Movement: A culture of constant personal and corporate growth and improvement is enabled through effective change management, self-development and a leadership pipeline

Helping People Make Smooth Transitions During Change


It’s not so much that we’re afraid of change or so in love with the old ways, but it’s the place in between that we fear. It’s like being between trapezes……It’s like Linus when his blanket is in the dryer. There is nothing to hold on to. – Marilyn Ferguson, American Futurist

We have already shown how the Change Curve can help a leader understand what people experience when they go through change. Another helpful model in guiding people through change is the Transition Model created by change consultant, William Bridges, and outlined in his 1991 book Managing Transitions.

Bridge’s model focuses on transitions rather than change. The differences between transition and change appear subtle but are in fact quite distinct. Change is something that happens to people, often times forced upon them and frequently against their wishes.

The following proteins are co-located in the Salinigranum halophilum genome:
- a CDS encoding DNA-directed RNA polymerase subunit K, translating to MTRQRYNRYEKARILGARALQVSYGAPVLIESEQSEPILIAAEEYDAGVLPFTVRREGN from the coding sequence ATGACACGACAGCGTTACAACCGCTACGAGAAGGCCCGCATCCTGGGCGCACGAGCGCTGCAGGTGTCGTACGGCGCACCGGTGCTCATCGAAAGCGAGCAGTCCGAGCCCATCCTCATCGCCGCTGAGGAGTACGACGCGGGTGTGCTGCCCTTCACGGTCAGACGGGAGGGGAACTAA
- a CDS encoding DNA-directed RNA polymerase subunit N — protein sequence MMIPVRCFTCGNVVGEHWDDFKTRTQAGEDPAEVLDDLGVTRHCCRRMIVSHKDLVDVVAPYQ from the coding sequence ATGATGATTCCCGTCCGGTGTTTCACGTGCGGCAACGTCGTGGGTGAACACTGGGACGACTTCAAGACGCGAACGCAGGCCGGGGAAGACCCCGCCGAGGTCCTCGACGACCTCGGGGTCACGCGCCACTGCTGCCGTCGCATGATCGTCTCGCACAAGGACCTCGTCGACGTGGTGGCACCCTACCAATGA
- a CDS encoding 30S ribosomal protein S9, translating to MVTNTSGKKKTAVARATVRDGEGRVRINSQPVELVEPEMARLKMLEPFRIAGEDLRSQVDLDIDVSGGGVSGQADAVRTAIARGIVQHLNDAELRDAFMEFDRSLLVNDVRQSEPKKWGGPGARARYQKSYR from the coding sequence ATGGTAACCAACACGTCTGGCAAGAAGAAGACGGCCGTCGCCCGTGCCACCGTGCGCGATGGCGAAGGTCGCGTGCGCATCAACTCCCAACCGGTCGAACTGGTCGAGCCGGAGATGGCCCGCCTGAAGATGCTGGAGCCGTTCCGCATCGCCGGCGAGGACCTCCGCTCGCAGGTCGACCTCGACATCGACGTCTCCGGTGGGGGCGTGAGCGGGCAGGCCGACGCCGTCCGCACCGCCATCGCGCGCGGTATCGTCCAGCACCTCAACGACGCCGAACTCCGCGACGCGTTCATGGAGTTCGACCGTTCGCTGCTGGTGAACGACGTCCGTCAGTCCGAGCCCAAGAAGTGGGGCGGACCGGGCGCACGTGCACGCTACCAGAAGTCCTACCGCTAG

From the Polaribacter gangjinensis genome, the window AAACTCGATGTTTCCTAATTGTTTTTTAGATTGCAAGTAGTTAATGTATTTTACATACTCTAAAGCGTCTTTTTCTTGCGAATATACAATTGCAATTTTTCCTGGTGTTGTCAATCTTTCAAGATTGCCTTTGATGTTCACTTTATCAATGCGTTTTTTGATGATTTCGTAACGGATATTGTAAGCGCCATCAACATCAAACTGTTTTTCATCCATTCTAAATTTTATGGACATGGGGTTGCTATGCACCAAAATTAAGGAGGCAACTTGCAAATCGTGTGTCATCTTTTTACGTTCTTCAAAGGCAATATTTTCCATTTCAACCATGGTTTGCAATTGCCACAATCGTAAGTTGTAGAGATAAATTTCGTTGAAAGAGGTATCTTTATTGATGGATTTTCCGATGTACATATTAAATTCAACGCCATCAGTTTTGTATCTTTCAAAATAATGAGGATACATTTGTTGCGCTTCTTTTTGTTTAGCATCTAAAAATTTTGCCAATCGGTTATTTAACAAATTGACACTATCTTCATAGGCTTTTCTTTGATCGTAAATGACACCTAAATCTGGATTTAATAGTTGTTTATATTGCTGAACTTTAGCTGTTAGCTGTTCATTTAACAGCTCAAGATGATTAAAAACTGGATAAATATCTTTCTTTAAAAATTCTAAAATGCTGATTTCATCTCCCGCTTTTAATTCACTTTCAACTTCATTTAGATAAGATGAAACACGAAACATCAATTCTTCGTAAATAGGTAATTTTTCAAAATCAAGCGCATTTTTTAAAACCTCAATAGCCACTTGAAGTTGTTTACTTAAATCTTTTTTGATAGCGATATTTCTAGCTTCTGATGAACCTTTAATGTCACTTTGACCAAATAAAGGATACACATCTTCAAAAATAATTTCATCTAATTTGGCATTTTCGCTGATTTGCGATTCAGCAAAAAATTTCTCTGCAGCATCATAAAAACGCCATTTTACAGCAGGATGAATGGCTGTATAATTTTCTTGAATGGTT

Transition on the other hand is internal, it is what happens inside people’s minds, hearts and emotions as they work their way through any change.

A final distinction is that change can happen very quickly, while transitions invariably occurs much more slowly.

Bridges’ model argues there are three distinct stages of transition that people go through when they experience significant change.

  1. Ending, Losing, and Letting Go
  2. The Neutral Zone
  3. The New Beginning

Stage 1: Ending, Losing, and Letting Go

This is the initial stage of transition people experience immediately following the introduction of change. Because people are being asked or forced to let go of that which they are comfortable with, this stage is most frequently marked by resistance and high levels of emotion.

These emotions include but are not limited to the following:

  • Anger
  • Fear
  • Frustration
  • Sadness
  • Grief
  • Denial

Because people have to accept that something is ending before they can accept a new change, if leaders don’t acknowledge the emotions people are experiencing they risk encountering continued resistance throughout the change process.